Thursday, December 5, 2019

It May, In Fact, Be Worse Than You Think

I've been holding off on this one for awhile because, well, it's Christmas time and I hate to be the one to say that maybe Santa doesn't exist.  And while it is easy to say that all is well, it isn't.  If you stop to read the tea leaves, it is pretty clear that 2019 was not the turn around year that everyone was hoping for, and it is not highly likely that 2020 is going to be looking much better.

As mentioned previously, a major brand in a major group is planning layoffs.  Actual retail sales are, actually?  Not that great.  And everyone is scrambling trying to figure out how to right the ship.  Now the old indicators of ill winds are still there - low sales turnover, a plentiful selection of "new-used" (read new, sold directly to the grey market by the brand) watches and the favorite easy fix of under prepared executives - layoffs.  But there has been a new phenomenon that has been at work, subtly undermining the business as a whole.  
Shamelessly Borrowed from the World-Wide Info-web
The trade-in program.  

As shared previously, I started my journey in the watch business with a stint at Tourneau in San Francisco back in 2003.  At the time (and I believe to this day) there was a "Trade-in, Trade-up" program.  It was a pretty easy concept for the customer to understand, you trade in your watch (providing it was one the manager wanted or approved of) and you'd get a credit towards a new one.  I suspect it was (and presumably is still) an attractive option for someone who wants something new.  And a few smaller brands adopted a similar program, and these were usually brands that were owned/operated by a retail jeweler who had an established business selling "estate" jewelry.  Now it is important to understand a few things here:

1.  There was a very strict formula as to what you would get in trade.  Remember, this is a business and the people taking your watch in trade will want to be able to realize a fairly significant profit.  
Therefore you would receive 10% to possibly 20% of the total price they hope to receive when selling your watch on to the next customer.  It is a numbers game, and they know that the reality is that they may be sitting on the watch you traded in for quite some time and will potentially have to dump it for either a small profit, or simply break even.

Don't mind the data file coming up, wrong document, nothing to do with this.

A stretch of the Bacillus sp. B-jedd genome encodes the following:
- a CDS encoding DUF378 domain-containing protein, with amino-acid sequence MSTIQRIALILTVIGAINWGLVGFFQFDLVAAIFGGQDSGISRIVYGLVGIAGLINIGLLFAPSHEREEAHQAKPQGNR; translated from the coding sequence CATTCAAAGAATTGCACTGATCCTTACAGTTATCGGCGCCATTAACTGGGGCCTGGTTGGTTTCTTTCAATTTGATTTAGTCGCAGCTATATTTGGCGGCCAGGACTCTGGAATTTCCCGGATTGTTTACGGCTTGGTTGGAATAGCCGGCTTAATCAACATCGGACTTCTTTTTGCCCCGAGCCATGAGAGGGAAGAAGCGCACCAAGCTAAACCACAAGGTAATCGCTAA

2.  For these brands the risk is smaller, and they are "self-contained" meaning that in principle?  They are not losing anything in the bargain to a "middle man".

But what has emerged recently is "big-boy" brands offering trade in programs.  This is not the brand offering a "warm-fuzzy" we love you Mr. And Ms. Customer and we want to make your life easier by taking your unwanted/unloved watch off of your hands so that you can get what you really want.  What it is really saying is that sales are poor, they are not showing signs of getting much better, and we need to figure something out QUICKLY.

Let me put it another way, Mercedes can offer and confidently stand by a Factory Authorized pre-owned vehicle.  And by that same token, so could Rolex.  And in fact?  If a brand were doing a trade in program for THEIR OWN watches that they would then stand behind?  Absolutely!  But that is not what is happening here.  Brands are partnering directly with used (or not - so used) watch outlets. And this is where it gets even more difficult to understand.  If a brand takes in one of their own watches and re-sells it?  Then all of the cash stays with them.  But when they partner with someone else?  Well, let's just say that "someone else" is going to want their cut.  This probably looks something like this: